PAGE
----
“REV TV viewers are the type of folks to pass a barn on a backroad and wonder if a Hemi is gathering dust inside,” said Mike Garrow, CEO of REV TV. “Barn Find Hunter, therefore, is the perfect fit for our channel and a great extension and expansion of our relationship with our wonderful partner Hagerty.”

“There’s nothing like the Barn Find Hunter audience so it’s a thrill to welcome the REV TV audience,” said Barn Find Hunter host Tom Cotter. “I’ve been doing this most my life and I love how the show demonstrates to viewers that these great cars are still out there – you just need to look in the right place!”

Barn Find Hunter will make its debut on Saturday, August 13th at 10AM ET.

About Hagerty, Inc. (NYSE: HGTY)

Based in Traverse City, Michigan, Hagerty’s purpose is to save driving and car culture for future generations and its mission is to build a global business to fund that purpose. Hagerty is an automotive enthusiast brand offering integrated membership products and programs as well as a specialty insurance provider focused on the global automotive enthusiast market. Hagerty is home to Hagerty Drivers Club, Hagerty DriveShare, Hagerty Valuation Tools, Hagerty Media, Hagerty Drivers Club magazine, MotorsportReg, Hagerty Garage + Social, The Amelia, Detroit Concours d’Elegance, Greenwich Concours d’Elegance, California Mille, Motorlux, Hagerty Drivers Foundation and more.

For more information on Hagerty, please visit https://www.hagerty.com/, or connect with us on FacebookInstagram and Twitter. More information can be found at newsroom.hagerty.com.

 

About REV TV

YOUR MOTORSPORTS & AUTOMOTIVE DESTINATION is available to over 6 million households across Canada and features over 200 races from around the world and right here at home. From two-wheels to four and so much more. REV TV showcases all forms of high-octane racing, such as MotoGP, Monster Jam, AMA Supercross, World Rally Championship, IMSA WeatherTech SportsCar Championship, Indy Lights, World Endurance Championship, World RX Championship, IndyCar Classics, SPEED SPORT TV, along with news coverage such as The Inside Line (F1), Winged Nation (winged sprint cars) and Tuning 365 Performance Auto & Sound Magazine. We also have a slate of original programming with REV Culture with Todd Lewis that features interviews with motorsports luminaries, All North Racing which focuses on grassroots racing, a slew of how-to and behind-the-scenes programs, and so much more. REV TV is your MOTORSPORTS & AUTOMOTIVE DESTINATION 24/7.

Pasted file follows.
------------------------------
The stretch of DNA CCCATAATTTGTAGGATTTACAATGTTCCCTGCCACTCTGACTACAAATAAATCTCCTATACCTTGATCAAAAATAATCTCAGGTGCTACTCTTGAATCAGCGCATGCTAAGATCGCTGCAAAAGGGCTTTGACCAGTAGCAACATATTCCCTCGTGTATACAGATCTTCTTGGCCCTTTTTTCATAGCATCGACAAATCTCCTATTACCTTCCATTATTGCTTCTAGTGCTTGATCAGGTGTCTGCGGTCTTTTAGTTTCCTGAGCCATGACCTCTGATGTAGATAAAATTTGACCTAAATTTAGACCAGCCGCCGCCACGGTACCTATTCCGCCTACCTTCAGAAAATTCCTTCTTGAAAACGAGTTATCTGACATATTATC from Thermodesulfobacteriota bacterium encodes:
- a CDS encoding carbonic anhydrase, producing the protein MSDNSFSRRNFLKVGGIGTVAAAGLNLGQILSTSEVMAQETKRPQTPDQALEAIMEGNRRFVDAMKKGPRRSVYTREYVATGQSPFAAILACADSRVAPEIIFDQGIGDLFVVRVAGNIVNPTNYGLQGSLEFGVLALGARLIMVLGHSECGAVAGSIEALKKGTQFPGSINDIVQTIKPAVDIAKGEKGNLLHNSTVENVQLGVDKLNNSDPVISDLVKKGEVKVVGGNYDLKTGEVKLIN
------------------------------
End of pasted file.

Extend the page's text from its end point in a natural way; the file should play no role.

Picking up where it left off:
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Singer Songwriter DIA Heats Up Summer With ‘LIMONATA”

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Toronto, ON – Canadian-Italian singer/ songwriter DIA, released her new single, “Limonata” on all music platforms.  The pop artist draws you in with a powerful and dynamic sound.  DIA’s voice is filled with nuances that embrace diverse cultures.  With a master’s degree in ethnomusicology and the ability to sing in 32 languages, the multi-talented artist has no boundaries and takes fans outside theirs.  “Limonata” produced by KC Bondar, is a fun and sexy single for the summer about loving and living life to the fullest.  With an upbeat Latin and Mediterranean vibe, “Limonata” will have you up dancing all summer long.
DIA has headlined festivals throughout Canada, the US, Europe, Central and South America, that included a performance at the closing ceremonies of the Parapan Am games – an honor for the artist.   A voice of multiculturalism and a product of her Canadian environment makes DIA’s connection with audiences undeniable.  The singer draws you into her music with enthusiastic performances and the belief that music has no barriers.  “Limonata” is that song….   Listen. Repeat. Listen. Repeat
“Each culture I experience, leaves a thumbprint on my voice… and with this song, I’ve got Italy on my mind”
                                                                                             DIA
Listen to “LIMONATA”

 

Watch The Video:
 
Follow DIA:
INSTAGRAM @diadiadia
FACEBOOK: @diamusiconline

 

YOUTUBE: @diamusicofficial
TIKTOK: @worldofdia
WEBSITE: https://www.diamusiconline.com/
Media Inquiries:
Sasha Stoltz Publicity:
Sasha Stoltz | Sasha@sashastoltzpublicity.com | 416.579.4804